The Cutter Healy is one of several US Coast Guard ships to have a 3D printer on board ©US Coast Guard Academy
The Cutter Healy is one of several US Coast Guard ships to have a 3D printer on board ©US Coast Guard Academy

Coast Guard prints spares while at sea

11 August 2017

The US Coast Guard is developing the use of 3D printers to create spare parts on board its ships.

The technology has already been used to produce spare parts, and is now being trialed more widely to print parts that are not normally kept on vessels and which may be difficult to source. The Coast Guard said this will improve mission readiness and logistical support.

Captain Joseph Dugan, program manager for the National Security Cutter Program said: “Sometimes those parts have lead times of weeks… maybe months, depending on the workload of the manufacturer.”

“Sometimes manufacturers no longer make the parts, and need to retool a production line in order to make us the part we need,” he added, writing on the official Coast Guard blog.

The project, which is in the evaluation phase, is being run by the the Coastguard Research and Development Center (RDC) in New London, Connecticut. Currently 3D printers are available for crew use on five Coast Guard cutters as well as at several shore units, including Base New Orleans and the Surface Forces Logistics Center Engineering Services Division in Baltimore.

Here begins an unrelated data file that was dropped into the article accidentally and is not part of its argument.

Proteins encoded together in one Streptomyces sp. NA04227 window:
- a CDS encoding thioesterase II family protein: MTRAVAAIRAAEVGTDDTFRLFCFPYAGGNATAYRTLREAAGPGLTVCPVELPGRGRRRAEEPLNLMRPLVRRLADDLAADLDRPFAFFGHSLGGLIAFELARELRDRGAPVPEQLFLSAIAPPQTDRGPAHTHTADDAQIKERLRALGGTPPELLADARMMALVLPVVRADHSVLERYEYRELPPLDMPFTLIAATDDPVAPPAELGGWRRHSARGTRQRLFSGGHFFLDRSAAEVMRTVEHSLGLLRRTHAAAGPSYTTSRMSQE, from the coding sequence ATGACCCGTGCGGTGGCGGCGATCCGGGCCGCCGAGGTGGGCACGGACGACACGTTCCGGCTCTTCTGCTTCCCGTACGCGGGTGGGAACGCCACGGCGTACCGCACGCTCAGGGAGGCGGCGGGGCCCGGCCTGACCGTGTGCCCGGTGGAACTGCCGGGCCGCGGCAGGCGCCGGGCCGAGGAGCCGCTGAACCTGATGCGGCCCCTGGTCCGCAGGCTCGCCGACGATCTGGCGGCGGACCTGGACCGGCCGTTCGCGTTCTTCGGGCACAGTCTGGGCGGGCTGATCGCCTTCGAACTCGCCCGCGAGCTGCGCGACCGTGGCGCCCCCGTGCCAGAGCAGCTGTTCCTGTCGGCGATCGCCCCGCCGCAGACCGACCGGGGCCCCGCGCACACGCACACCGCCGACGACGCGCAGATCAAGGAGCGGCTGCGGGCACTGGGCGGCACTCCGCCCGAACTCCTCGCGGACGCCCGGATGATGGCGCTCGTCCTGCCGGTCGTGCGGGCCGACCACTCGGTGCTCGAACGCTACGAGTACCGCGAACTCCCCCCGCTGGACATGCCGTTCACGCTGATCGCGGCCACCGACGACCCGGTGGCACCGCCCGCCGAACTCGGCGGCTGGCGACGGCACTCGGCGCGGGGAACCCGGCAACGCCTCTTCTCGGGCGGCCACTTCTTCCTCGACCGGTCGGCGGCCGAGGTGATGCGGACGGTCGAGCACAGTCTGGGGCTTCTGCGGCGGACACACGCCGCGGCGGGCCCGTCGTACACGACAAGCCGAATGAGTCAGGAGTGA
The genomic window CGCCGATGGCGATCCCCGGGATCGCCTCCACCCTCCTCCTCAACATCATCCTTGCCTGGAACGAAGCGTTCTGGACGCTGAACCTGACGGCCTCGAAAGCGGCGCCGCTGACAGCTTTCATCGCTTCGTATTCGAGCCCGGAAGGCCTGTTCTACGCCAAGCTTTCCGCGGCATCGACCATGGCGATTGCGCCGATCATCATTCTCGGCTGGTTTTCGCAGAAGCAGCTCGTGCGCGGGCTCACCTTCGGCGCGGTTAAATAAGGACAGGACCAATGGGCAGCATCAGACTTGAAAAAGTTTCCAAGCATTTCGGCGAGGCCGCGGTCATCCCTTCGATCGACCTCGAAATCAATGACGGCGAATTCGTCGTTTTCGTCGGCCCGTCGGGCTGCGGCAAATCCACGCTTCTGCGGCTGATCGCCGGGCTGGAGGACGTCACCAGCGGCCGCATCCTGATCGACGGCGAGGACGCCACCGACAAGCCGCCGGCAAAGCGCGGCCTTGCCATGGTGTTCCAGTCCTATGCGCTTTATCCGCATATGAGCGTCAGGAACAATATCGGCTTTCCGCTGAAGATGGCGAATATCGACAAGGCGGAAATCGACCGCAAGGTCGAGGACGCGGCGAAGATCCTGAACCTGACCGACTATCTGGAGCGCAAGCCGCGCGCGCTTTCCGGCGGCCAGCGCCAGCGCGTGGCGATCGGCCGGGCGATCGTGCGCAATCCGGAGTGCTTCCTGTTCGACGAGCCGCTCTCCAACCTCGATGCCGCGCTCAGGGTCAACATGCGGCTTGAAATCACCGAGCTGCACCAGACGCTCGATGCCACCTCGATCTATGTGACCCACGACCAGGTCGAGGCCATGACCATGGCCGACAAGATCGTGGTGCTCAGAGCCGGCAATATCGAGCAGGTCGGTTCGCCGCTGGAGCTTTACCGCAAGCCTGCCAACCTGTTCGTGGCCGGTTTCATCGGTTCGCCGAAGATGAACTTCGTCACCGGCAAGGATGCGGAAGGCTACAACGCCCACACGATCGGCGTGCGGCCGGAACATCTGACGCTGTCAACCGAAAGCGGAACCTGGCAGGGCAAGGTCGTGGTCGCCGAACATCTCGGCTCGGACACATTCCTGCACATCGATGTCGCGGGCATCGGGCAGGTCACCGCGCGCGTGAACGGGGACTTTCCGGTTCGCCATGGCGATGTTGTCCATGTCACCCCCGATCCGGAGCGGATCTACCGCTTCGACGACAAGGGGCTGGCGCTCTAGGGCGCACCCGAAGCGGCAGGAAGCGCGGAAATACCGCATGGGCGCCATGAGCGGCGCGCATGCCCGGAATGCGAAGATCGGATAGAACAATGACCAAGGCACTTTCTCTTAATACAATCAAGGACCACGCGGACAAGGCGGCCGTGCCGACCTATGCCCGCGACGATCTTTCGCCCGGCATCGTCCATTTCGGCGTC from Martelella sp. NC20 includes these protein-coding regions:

A 3D printer in action on board the Cutter Healy – the spool of polymer is visible on top

Jason Story, RDC project manager, said: “Additive manufacturing, or 3D printing, has potential to help smooth some of the logistics issues that the Coast Guard faces with its fleet.”

“This can be time-consuming, and very costly to the government.”

The technology could also be particularly useful for operations in remote areas such as on the Cutter Healy, a 420-foot icebreaker that operates mostly in the Arctic and Bering seas. Story said 3D printing was a natural fit for such vessels. “Because of the geographical location in which it operates, getting spare parts can be difficult,” he said.

The Coast Guard have been 3D printing on the Healy since 2013, where one of the earliest uses was to create a replacement part to repair a remotely operated vehicle that had been crushed in the ice. In 2015 a 3D printer was also used to fix the dishwasher.

Story said that initially the project would focus on desktop-sized printers and would use polymers because the material can be wound on spools making it easy to store and transport. In the future the project will also focus on other materials such as metals.

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